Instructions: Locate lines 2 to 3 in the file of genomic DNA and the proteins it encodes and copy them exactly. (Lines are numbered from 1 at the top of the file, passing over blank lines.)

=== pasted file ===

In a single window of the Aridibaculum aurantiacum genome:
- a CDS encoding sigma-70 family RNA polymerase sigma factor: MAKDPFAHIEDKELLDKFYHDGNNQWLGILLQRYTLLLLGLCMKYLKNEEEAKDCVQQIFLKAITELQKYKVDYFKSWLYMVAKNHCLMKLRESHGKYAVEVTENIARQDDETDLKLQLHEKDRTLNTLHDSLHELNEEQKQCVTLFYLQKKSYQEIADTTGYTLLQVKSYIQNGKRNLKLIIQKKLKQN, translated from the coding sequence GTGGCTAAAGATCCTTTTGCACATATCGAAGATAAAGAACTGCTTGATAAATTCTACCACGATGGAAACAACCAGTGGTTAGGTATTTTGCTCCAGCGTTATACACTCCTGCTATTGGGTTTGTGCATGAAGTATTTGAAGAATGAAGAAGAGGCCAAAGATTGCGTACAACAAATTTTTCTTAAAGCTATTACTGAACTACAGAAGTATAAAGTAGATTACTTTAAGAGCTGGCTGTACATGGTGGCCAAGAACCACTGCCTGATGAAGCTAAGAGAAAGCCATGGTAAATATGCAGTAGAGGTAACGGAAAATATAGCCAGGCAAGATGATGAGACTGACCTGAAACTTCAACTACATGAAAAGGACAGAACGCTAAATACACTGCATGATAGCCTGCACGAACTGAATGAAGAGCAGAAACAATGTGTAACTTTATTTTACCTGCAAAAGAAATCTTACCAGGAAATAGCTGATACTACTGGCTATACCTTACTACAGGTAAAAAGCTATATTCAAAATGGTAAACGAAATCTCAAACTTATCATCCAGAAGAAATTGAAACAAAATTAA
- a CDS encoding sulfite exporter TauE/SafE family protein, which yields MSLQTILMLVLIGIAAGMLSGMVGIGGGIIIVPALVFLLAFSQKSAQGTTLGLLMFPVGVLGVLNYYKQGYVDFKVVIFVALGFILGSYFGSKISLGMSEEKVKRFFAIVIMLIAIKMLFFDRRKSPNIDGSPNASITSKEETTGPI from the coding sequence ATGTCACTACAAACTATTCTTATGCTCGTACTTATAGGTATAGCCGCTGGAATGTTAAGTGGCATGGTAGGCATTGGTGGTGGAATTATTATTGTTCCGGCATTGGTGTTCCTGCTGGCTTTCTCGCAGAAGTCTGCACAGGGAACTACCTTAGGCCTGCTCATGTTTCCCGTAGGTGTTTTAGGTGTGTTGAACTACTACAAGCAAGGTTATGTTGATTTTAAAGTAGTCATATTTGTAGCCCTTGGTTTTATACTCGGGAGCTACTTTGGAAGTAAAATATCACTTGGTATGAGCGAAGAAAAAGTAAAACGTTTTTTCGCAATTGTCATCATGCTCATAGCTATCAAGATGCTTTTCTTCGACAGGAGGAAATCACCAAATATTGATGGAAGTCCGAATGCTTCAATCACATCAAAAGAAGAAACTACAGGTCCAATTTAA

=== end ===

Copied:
- a CDS encoding sigma-70 family RNA polymerase sigma factor: MAKDPFAHIEDKELLDKFYHDGNNQWLGILLQRYTLLLLGLCMKYLKNEEEAKDCVQQIFLKAITELQKYKVDYFKSWLYMVAKNHCLMKLRESHGKYAVEVTENIARQDDETDLKLQLHEKDRTLNTLHDSLHELNEEQKQCVTLFYLQKKSYQEIADTTGYTLLQVKSYIQNGKRNLKLIIQKKLKQN, translated from the coding sequence GTGGCTAAAGATCCTTTTGCACATATCGAAGATAAAGAACTGCTTGATAAATTCTACCACGATGGAAACAACCAGTGGTTAGGTATTTTGCTCCAGCGTTATACACTCCTGCTATTGGGTTTGTGCATGAAGTATTTGAAGAATGAAGAAGAGGCCAAAGATTGCGTACAACAAATTTTTCTTAAAGCTATTACTGAACTACAGAAGTATAAAGTAGATTACTTTAAGAGCTGGCTGTACATGGTGGCCAAGAACCACTGCCTGATGAAGCTAAGAGAAAGCCATGGTAAATATGCAGTAGAGGTAACGGAAAATATAGCCAGGCAAGATGATGAGACTGACCTGAAACTTCAACTACATGAAAAGGACAGAACGCTAAATACACTGCATGATAGCCTGCACGAACTGAATGAAGAGCAGAAACAATGTGTAACTTTATTTTACCTGCAAAAGAAATCTTACCAGGAAATAGCTGATACTACTGGCTATACCTTACTACAGGTAAAAAGCTATATTCAAAATGGTAAACGAAATCTCAAACTTATCATCCAGAAGAAATTGAAACAAAATTAA
- a CDS encoding sulfite exporter TauE/SafE family protein, which yields MSLQTILMLVLIGIAAGMLSGMVGIGGGIIIVPALVFLLAFSQKSAQGTTLGLLMFPVGVLGVLNYYKQGYVDFKVVIFVALGFILGSYFGSKISLGMSEEKVKRFFAIVIMLIAIKMLFFDRRKSPNIDGSPNASITSKEETTGPI from the coding sequence ATGTCACTACAAACTATTCTTATGCTCGTACTTATAGGTATAGCCGCTGGAATGTTAAGTGGCATGGTAGGCATTGGTGGTGGAATTATTATTGTTCCGGCATTGGTGTTCCTGCTGGCTTTCTCGCAGAAGTCTGCACAGGGAACTACCTTAGGCCTGCTCATGTTTCCCGTAGGTGTTTTAGGTGTGTTGAACTACTACAAGCAAGGTTATGTTGATTTTAAAGTAGTCATATTTGTAGCCCTTGGTTTTATACTCGGGAGCTACTTTGGAAGTAAAATATCACTTGGTATGAGCGAAGAAAAAGTAAAACGTTTTTTCGCAATTGTCATCATGCTCATAGCTATCAAGATGCTTTTCTTCGACAGGAGGAAATCACCAAATATTGATGGAAGTCCGAATGCTTCAATCACATCAAAAGAAGAAACTACAGGTCCAATTTAA